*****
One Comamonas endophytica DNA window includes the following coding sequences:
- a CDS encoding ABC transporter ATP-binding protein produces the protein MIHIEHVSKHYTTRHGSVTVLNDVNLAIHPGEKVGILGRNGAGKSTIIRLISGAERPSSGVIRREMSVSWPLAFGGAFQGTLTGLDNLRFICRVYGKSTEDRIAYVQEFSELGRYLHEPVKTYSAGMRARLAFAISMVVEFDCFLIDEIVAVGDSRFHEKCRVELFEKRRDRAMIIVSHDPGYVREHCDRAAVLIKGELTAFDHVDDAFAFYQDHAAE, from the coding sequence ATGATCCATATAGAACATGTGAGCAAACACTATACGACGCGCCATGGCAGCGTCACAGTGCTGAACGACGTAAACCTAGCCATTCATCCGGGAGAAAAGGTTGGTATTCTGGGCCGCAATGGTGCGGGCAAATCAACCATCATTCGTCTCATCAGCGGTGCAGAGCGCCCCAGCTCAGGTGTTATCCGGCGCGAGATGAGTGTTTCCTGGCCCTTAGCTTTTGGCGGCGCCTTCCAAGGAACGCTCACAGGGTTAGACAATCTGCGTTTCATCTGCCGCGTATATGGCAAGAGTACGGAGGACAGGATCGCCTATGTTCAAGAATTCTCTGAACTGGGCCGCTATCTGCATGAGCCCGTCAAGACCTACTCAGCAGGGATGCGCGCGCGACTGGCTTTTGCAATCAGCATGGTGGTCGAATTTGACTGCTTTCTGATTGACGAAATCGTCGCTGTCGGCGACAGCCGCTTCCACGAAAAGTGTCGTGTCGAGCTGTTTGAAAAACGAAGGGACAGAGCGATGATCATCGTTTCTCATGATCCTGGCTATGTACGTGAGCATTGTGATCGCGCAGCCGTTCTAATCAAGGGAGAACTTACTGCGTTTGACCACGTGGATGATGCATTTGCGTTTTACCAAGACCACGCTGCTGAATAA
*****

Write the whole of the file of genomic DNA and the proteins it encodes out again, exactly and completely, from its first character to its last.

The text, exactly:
One Comamonas endophytica DNA window includes the following coding sequences:
- a CDS encoding ABC transporter ATP-binding protein produces the protein MIHIEHVSKHYTTRHGSVTVLNDVNLAIHPGEKVGILGRNGAGKSTIIRLISGAERPSSGVIRREMSVSWPLAFGGAFQGTLTGLDNLRFICRVYGKSTEDRIAYVQEFSELGRYLHEPVKTYSAGMRARLAFAISMVVEFDCFLIDEIVAVGDSRFHEKCRVELFEKRRDRAMIIVSHDPGYVREHCDRAAVLIKGELTAFDHVDDAFAFYQDHAAE, from the coding sequence ATGATCCATATAGAACATGTGAGCAAACACTATACGACGCGCCATGGCAGCGTCACAGTGCTGAACGACGTAAACCTAGCCATTCATCCGGGAGAAAAGGTTGGTATTCTGGGCCGCAATGGTGCGGGCAAATCAACCATCATTCGTCTCATCAGCGGTGCAGAGCGCCCCAGCTCAGGTGTTATCCGGCGCGAGATGAGTGTTTCCTGGCCCTTAGCTTTTGGCGGCGCCTTCCAAGGAACGCTCACAGGGTTAGACAATCTGCGTTTCATCTGCCGCGTATATGGCAAGAGTACGGAGGACAGGATCGCCTATGTTCAAGAATTCTCTGAACTGGGCCGCTATCTGCATGAGCCCGTCAAGACCTACTCAGCAGGGATGCGCGCGCGACTGGCTTTTGCAATCAGCATGGTGGTCGAATTTGACTGCTTTCTGATTGACGAAATCGTCGCTGTCGGCGACAGCCGCTTCCACGAAAAGTGTCGTGTCGAGCTGTTTGAAAAACGAAGGGACAGAGCGATGATCATCGTTTCTCATGATCCTGGCTATGTACGTGAGCATTGTGATCGCGCAGCCGTTCTAATCAAGGGAGAACTTACTGCGTTTGACCACGTGGATGATGCATTTGCGTTTTACCAAGACCACGCTGCTGAATAA